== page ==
Since leaving college, Paul has worked in a variety of roles, including: painter and decorator, general handyman, and freelance writer.
There are many plumbing problems that occur around the home that are relatively easy to fix, provided you have the right tools. Doing the work yourself can save you a lot of money. I've put together a list of the ten tools that I have found most useful over the years for fixing common plumbing problems. It's also wise to have them on hand in case there is an emergency.
Please note that fixing plumbing problems yourself does depend upon the nature of the issue. Some problems require advanced skills and experience, or specialist tools and machinery. You should also bear in mind that you can make a problem worse, or risk personal injury, if you don't know what you are doing. If in doubt, my advice is to call a plumber.
Top 10 Must-Have Plumbing Tools for Homeowners
- Adjustable Wrench
- Pipe Wrench
- Basin Wrench
- Plumber's Snake/ Hand Auger
- Closet Auger
- Tongue-and-Groove Pliers
- Tubing Cutter
- Plumber's Tape
A plunger can be used to deal with blockages of all types of drains, as well as to unclog toilets. It's important to note that there are two types of plunger, each with their own intended purpose, and most homeowners will require at least one of each type:
- Cup Plunger (Sink and Tub Plunger) - These plungers are very common. They have a rubber cup-like shape at one end, which is attached to a long wooden handle. They are often effective at clearing clogs in sinks, tubs, and showers, but are not designed for unblocking toilets.
- Flange Plunger (Toilet Plunger) - These plungers are designed for clearing clogs in toilets. They are similar in design to a regular plunger but have a flange, essentially an extended rubber flap below the cup of the plunger head, that aids with achieving an effective seal when plunging the toilet bowl.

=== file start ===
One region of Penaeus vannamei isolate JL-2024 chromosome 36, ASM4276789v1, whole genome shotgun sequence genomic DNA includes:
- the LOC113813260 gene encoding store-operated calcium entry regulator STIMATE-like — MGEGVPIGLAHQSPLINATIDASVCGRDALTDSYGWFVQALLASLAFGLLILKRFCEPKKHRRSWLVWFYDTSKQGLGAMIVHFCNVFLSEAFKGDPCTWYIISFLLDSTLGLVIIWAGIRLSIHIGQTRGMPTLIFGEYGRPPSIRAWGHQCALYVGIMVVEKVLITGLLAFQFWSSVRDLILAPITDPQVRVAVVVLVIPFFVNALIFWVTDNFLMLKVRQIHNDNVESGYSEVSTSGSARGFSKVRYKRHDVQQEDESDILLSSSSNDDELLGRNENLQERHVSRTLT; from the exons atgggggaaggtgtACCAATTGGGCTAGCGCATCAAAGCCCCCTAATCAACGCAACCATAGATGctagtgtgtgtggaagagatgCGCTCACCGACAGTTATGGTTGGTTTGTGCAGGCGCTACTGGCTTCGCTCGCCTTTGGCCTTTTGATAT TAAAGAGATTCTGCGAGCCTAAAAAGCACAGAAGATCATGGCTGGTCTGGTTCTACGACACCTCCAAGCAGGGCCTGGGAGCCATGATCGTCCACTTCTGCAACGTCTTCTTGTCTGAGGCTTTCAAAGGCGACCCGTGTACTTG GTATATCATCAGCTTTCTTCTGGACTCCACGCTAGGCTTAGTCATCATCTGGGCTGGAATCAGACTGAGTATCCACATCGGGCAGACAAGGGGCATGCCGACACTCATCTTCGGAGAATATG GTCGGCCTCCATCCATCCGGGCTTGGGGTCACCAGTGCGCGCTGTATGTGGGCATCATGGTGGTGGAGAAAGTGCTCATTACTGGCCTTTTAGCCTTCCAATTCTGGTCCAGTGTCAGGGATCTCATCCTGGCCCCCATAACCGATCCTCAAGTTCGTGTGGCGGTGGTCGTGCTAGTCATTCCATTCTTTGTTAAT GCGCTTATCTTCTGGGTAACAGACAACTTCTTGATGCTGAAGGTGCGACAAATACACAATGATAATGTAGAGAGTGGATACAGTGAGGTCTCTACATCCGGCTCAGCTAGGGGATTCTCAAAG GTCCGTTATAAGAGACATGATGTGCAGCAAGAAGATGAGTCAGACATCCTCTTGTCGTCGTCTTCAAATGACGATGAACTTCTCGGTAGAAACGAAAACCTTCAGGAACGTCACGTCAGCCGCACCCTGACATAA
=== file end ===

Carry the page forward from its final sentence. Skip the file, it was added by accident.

2. Adjustable Wrench
An adjustable wrench is a versatile, must-have tool. It can be used to tighten and loosen hexagonal nuts and fittings on pipes. I would recommend that homeowners buy several different sizes of adjustable wrench, the 6 and 10 inch versions being perhaps the most useful for plumbing purposes.
Can you recommend a good adjustable wrench?
If you just want something versatile and reliable, and you don't want to spend too much money, I would suggest the Irwin Vise-Grip 8-inch. I have a full set of these and they are excellent all purpose wrenches. This Irwin tool feel great in your hand and does the job well.
3. Pipe Wrench
A pipe wrench is used to tighten and loosen threaded pipes, fittings and nuts, as well as for gripping and holding. These are generally the largest wrenches found in a plumber's toolbox and are often used two at a time, one to grip a pipe and the other to turn the nut or fitting. They come in various sizes. If you do a lot of work with pipes, you should consider getting a full set of them.
4. Basin Wrench
A basin wrench is a unique, T-shaped tool with a very specific purpose. It's used for tightening and loosening nuts that hold sink faucets in place. There really isn't anything else that can do the same job, as this tool is designed for use in spaces which are typically too cramped and too far away for your hand and regular wrenches to work effectively.